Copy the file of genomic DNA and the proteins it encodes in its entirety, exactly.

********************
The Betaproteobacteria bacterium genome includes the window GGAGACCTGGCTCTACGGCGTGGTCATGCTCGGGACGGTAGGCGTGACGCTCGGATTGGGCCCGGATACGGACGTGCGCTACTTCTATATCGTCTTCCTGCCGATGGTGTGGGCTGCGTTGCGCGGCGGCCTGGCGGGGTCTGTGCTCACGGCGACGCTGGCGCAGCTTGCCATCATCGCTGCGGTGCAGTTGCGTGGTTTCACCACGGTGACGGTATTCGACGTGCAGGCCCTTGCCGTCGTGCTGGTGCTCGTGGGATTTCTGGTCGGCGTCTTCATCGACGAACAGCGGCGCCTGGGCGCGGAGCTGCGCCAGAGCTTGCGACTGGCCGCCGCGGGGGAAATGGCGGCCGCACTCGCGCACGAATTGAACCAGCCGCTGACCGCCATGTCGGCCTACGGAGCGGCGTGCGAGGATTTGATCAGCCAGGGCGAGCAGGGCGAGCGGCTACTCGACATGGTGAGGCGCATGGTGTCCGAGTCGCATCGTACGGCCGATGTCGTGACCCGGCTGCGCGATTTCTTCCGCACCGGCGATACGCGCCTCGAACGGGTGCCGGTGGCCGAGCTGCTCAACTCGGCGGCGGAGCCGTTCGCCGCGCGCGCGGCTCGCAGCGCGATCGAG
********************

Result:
The Betaproteobacteria bacterium genome includes the window GGAGACCTGGCTCTACGGCGTGGTCATGCTCGGGACGGTAGGCGTGACGCTCGGATTGGGCCCGGATACGGACGTGCGCTACTTCTATATCGTCTTCCTGCCGATGGTGTGGGCTGCGTTGCGCGGCGGCCTGGCGGGGTCTGTGCTCACGGCGACGCTGGCGCAGCTTGCCATCATCGCTGCGGTGCAGTTGCGTGGTTTCACCACGGTGACGGTATTCGACGTGCAGGCCCTTGCCGTCGTGCTGGTGCTCGTGGGATTTCTGGTCGGCGTCTTCATCGACGAACAGCGGCGCCTGGGCGCGGAGCTGCGCCAGAGCTTGCGACTGGCCGCCGCGGGGGAAATGGCGGCCGCACTCGCGCACGAATTGAACCAGCCGCTGACCGCCATGTCGGCCTACGGAGCGGCGTGCGAGGATTTGATCAGCCAGGGCGAGCAGGGCGAGCGGCTACTCGACATGGTGAGGCGCATGGTGTCCGAGTCGCATCGTACGGCCGATGTCGTGACCCGGCTGCGCGATTTCTTCCGCACCGGCGATACGCGCCTCGAACGGGTGCCGGTGGCCGAGCTGCTCAACTCGGCGGCGGAGCCGTTCGCCGCGCGCGCGGCTCGCAGCGCGATCGAG